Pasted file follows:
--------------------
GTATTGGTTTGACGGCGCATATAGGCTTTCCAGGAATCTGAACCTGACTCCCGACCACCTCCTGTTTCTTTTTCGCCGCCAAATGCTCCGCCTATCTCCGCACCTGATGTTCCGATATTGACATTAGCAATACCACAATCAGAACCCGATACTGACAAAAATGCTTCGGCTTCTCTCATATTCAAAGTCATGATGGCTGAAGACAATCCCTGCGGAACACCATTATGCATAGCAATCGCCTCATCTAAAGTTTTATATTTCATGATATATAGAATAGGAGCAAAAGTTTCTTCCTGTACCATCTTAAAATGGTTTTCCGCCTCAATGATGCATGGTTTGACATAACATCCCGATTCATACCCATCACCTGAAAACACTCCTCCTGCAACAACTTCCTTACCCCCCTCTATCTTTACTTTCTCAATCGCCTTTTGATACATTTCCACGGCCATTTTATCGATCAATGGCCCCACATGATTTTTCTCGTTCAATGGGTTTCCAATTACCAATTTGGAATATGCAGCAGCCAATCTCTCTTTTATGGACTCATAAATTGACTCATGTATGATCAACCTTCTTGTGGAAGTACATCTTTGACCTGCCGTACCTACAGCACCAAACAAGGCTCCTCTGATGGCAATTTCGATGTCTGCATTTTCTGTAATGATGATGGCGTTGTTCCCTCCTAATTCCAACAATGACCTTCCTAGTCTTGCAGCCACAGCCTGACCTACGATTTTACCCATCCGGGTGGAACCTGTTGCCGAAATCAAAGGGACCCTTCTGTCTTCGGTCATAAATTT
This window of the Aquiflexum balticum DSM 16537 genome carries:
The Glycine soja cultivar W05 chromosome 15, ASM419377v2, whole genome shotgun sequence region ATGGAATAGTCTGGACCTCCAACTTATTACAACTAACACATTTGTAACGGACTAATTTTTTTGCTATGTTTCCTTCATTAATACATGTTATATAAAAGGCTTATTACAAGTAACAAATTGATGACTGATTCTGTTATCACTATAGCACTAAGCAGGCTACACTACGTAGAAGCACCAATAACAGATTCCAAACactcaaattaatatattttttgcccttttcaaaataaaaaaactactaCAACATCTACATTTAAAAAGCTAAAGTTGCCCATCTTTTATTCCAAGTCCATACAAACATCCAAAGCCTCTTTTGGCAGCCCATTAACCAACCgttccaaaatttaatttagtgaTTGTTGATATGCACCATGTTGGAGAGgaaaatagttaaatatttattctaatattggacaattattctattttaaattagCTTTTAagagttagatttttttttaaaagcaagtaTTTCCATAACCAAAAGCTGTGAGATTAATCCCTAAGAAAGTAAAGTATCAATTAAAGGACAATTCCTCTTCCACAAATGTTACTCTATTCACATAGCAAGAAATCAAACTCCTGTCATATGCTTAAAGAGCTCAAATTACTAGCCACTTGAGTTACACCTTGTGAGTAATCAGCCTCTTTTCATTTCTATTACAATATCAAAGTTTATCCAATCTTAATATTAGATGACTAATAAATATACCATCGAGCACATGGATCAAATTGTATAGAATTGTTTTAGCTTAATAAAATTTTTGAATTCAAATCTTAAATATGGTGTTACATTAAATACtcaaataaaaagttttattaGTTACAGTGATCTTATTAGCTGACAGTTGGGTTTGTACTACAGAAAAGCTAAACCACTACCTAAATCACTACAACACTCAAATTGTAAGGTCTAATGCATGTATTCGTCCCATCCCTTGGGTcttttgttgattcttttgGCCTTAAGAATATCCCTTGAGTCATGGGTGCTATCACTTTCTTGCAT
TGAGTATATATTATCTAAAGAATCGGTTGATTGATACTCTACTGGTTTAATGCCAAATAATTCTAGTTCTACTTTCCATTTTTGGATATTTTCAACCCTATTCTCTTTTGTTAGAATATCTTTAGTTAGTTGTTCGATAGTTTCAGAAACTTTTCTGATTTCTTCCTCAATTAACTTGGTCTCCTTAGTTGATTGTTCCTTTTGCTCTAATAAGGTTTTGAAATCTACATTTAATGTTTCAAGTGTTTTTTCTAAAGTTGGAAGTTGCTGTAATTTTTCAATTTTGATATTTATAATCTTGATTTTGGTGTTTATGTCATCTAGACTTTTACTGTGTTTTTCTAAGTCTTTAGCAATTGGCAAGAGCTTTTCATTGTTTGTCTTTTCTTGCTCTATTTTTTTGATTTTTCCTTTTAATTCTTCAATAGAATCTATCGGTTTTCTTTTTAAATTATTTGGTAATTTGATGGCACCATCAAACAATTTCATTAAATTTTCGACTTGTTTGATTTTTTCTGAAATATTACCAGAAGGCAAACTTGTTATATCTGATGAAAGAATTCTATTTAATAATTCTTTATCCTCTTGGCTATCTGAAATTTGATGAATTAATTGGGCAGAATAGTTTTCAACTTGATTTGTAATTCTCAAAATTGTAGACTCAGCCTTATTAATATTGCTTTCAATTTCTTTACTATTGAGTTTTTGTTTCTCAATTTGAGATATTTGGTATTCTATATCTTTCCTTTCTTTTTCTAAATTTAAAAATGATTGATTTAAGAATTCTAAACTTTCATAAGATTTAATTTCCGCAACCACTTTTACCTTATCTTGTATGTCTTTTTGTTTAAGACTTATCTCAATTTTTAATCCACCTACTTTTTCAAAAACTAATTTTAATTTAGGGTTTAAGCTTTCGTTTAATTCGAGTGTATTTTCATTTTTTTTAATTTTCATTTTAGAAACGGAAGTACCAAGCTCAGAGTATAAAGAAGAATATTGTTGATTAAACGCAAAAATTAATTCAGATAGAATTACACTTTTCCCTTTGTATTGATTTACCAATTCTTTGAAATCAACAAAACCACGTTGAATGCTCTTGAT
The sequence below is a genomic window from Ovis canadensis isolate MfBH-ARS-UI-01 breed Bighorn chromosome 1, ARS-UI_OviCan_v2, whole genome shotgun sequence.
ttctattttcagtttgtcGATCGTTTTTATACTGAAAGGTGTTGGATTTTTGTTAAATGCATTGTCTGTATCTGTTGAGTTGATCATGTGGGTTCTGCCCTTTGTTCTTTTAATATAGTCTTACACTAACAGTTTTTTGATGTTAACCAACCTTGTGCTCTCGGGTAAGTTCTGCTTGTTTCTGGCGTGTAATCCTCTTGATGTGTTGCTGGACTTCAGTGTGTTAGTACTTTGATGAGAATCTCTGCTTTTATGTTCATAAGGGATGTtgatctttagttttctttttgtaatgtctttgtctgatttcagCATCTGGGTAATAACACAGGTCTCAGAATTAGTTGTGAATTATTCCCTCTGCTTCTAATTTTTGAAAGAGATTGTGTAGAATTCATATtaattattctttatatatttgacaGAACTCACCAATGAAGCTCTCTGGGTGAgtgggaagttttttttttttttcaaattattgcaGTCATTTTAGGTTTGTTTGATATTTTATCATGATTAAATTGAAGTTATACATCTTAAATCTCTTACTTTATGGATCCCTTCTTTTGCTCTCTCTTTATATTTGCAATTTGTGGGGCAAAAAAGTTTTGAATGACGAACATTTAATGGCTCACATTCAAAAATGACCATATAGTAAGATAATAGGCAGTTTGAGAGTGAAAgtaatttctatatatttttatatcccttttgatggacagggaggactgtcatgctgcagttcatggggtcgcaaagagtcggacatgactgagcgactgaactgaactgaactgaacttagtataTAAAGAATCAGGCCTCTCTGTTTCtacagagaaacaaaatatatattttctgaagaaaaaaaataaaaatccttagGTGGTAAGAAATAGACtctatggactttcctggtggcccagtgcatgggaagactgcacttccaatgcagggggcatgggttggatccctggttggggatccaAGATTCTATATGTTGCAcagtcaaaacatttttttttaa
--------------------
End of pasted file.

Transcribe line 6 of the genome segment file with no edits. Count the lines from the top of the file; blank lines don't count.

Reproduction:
ttctattttcagtttgtcGATCGTTTTTATACTGAAAGGTGTTGGATTTTTGTTAAATGCATTGTCTGTATCTGTTGAGTTGATCATGTGGGTTCTGCCCTTTGTTCTTTTAATATAGTCTTACACTAACAGTTTTTTGATGTTAACCAACCTTGTGCTCTCGGGTAAGTTCTGCTTGTTTCTGGCGTGTAATCCTCTTGATGTGTTGCTGGACTTCAGTGTGTTAGTACTTTGATGAGAATCTCTGCTTTTATGTTCATAAGGGATGTtgatctttagttttctttttgtaatgtctttgtctgatttcagCATCTGGGTAATAACACAGGTCTCAGAATTAGTTGTGAATTATTCCCTCTGCTTCTAATTTTTGAAAGAGATTGTGTAGAATTCATATtaattattctttatatatttgacaGAACTCACCAATGAAGCTCTCTGGGTGAgtgggaagttttttttttttttcaaattattgcaGTCATTTTAGGTTTGTTTGATATTTTATCATGATTAAATTGAAGTTATACATCTTAAATCTCTTACTTTATGGATCCCTTCTTTTGCTCTCTCTTTATATTTGCAATTTGTGGGGCAAAAAAGTTTTGAATGACGAACATTTAATGGCTCACATTCAAAAATGACCATATAGTAAGATAATAGGCAGTTTGAGAGTGAAAgtaatttctatatatttttatatcccttttgatggacagggaggactgtcatgctgcagttcatggggtcgcaaagagtcggacatgactgagcgactgaactgaactgaactgaacttagtataTAAAGAATCAGGCCTCTCTGTTTCtacagagaaacaaaatatatattttctgaagaaaaaaaataaaaatccttagGTGGTAAGAAATAGACtctatggactttcctggtggcccagtgcatgggaagactgcacttccaatgcagggggcatgggttggatccctggttggggatccaAGATTCTATATGTTGCAcagtcaaaacatttttttttaa